It’s really hard to believe that this is produced and directed by Bob Clark. I guess he had to get out all of his bitterness towards the holidays before he could mold all of his love for Christmas into A Christmas Story. The poster of a victim’s face covered by a plastic bag on a snowy background is certainly unsettling. The tagline is hysterical – “If this movie doesn’t make your skin crawl, it’s on too tight!”.

While watching this film, I realized the difference between this and John Carpenter’s Halloween. They are both slashers that feature some killer point of view shots (Black Christmas to its credit does this four years before Halloween). The feel of the films though is completely different. Halloween comes off as an incredible edge-of-your-seat suspense film in spite of the material where Black Christmas comes across as pure exploitation cheese in attitude (even though there isn’t much gore and no sex/nudity).

In addition to the killer, we have an extremely foul-mouthed Santa predating Bad Santa by almost 3 decades, a student who wants to have an abortion, a student happily sharing alcohol with a small child and an alcoholic, foul-mouthed den mother. There is also an abundance of bad 70s hair and fashion through the movie.

This film is not very good but I recommend watching it for three reasons. First, it’s a fine example of grindhouse fare although Bob Clark did tone down the kills somewhat. Secondly as a precursor  to much that followed afterwards in the horror genre, this set some groundwork. This is the first of “the killer is calling from inside the house” movies and an early use of the now ubiquitous killer point-of-view shots. The scene of Claire in the rocking chair with a bag over her head is wonderfully effective and disturbing although it is used too often in the film. There is some genuine suspense in the film (though some of the scenes with the killer are annoying) and the ending, while a bit nonsensical, is quite good – the absence of music during the final scene was a very good choice. The final reason is that you simply won’t be able to believe that this was made by the same man who did “A Christmas Story”.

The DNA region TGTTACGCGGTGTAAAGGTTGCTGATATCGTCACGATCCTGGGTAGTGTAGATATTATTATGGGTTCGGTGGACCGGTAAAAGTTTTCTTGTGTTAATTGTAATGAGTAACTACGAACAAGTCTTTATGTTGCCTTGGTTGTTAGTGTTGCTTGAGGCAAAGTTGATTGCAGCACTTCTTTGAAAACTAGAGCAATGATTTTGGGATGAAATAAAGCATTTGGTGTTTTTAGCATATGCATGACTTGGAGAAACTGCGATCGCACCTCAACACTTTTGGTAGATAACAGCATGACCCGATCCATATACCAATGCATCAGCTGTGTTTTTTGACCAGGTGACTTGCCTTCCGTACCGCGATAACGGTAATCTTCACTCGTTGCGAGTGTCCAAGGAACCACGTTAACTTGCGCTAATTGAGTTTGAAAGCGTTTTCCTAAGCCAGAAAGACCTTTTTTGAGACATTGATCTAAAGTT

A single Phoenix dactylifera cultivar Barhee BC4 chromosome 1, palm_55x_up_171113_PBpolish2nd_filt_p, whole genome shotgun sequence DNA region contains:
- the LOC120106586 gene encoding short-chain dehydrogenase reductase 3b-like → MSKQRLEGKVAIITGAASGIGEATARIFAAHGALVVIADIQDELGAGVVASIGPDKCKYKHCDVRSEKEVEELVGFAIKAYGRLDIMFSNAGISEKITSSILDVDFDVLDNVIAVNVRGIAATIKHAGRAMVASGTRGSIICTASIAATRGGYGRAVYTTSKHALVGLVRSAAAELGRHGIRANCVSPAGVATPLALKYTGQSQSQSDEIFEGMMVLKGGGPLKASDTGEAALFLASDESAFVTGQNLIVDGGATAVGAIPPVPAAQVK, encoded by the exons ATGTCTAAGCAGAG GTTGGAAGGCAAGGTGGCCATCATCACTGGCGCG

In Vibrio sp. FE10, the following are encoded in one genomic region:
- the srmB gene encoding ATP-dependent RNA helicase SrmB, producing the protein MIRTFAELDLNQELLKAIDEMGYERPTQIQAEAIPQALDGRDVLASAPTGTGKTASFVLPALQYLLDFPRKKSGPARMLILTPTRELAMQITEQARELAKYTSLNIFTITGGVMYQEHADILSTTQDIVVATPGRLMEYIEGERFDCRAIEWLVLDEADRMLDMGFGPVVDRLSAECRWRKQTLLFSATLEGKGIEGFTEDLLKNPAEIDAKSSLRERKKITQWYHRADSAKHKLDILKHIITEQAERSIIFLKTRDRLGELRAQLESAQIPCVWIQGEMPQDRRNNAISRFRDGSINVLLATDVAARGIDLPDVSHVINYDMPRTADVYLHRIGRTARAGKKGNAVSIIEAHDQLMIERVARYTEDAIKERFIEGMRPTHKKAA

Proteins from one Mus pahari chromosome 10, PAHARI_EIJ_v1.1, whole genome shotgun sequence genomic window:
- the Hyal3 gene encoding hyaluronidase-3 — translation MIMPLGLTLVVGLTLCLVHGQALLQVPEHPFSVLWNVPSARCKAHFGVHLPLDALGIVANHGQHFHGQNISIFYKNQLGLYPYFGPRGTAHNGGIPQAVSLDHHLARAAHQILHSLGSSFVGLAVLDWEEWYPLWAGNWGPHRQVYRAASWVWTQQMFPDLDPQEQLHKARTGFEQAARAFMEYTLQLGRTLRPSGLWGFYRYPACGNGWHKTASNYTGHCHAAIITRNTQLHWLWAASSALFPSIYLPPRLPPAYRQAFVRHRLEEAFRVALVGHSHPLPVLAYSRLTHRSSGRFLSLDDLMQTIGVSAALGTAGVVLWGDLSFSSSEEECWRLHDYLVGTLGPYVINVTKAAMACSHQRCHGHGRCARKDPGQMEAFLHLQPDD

People Watch: Look for B-movie stalwart John Saxon as the police lieutenant. Also note that Andrea Martin, here playing a college coed, plays the house matron role in the 2006 remake.

From Dusk Till Dawn

Prior to sending up exploitation films with Grindhouse, Robert Rodriguez and Quentin Tarantino filmed a vampire exploitation film called From Dusk Till Dawn. This movie is available on instant Netflix. The two sequels are not available but you aren’t missing much as Rodriguez didn’t direct the sequels and Tarantino didn’t write them.

From Dusk Till Dawn

WATCH: From Dusk Till Dawn (1996) – “Robbers-on-the-lam Seth (George Clooney) and Richard Gecko (Quentin Tarantino) take an ex-preacher (Harvey Keitel) and his kids hostage. On a race to the Mexican border, they rendezvous at a cantina, not knowing the owners and clientele are bloodthirsty vampires. That’s when director Robert Rodriguez (Desperado) abruptly switches from hostage drama to tongue-in-cheek, vampiric melee, creating a blood-stained ode to 1960s Mexican horror movies.”

This is a rude, crude and violent tale as might be expected from Tarantino and Rodriguez. Quentin Tarantino overacts as always but it comes off well here as do George Clooney and Harvey Keitel in more restrained performances. It takes a good long while for the vampires to show up but once they do, it’s a non-stop thrill ride. There are small, fun over-the-top performances from the lovely Salma Hayek, Danny Trejo, make-up wizard Tom Savini, and Fred “The Hammer” Williamson. The special effects are lavish and over-the-top and they take a page from the Evil Dead book and use green blood to help with the ratings board.

People watchers: look for cameos by John Saxon and makeup artists Greg Nicotero and Howard Berger and a small role by Michael Parks as Earl McGraw (a role he repeats in Kill Bill and both parts of Grindhouse).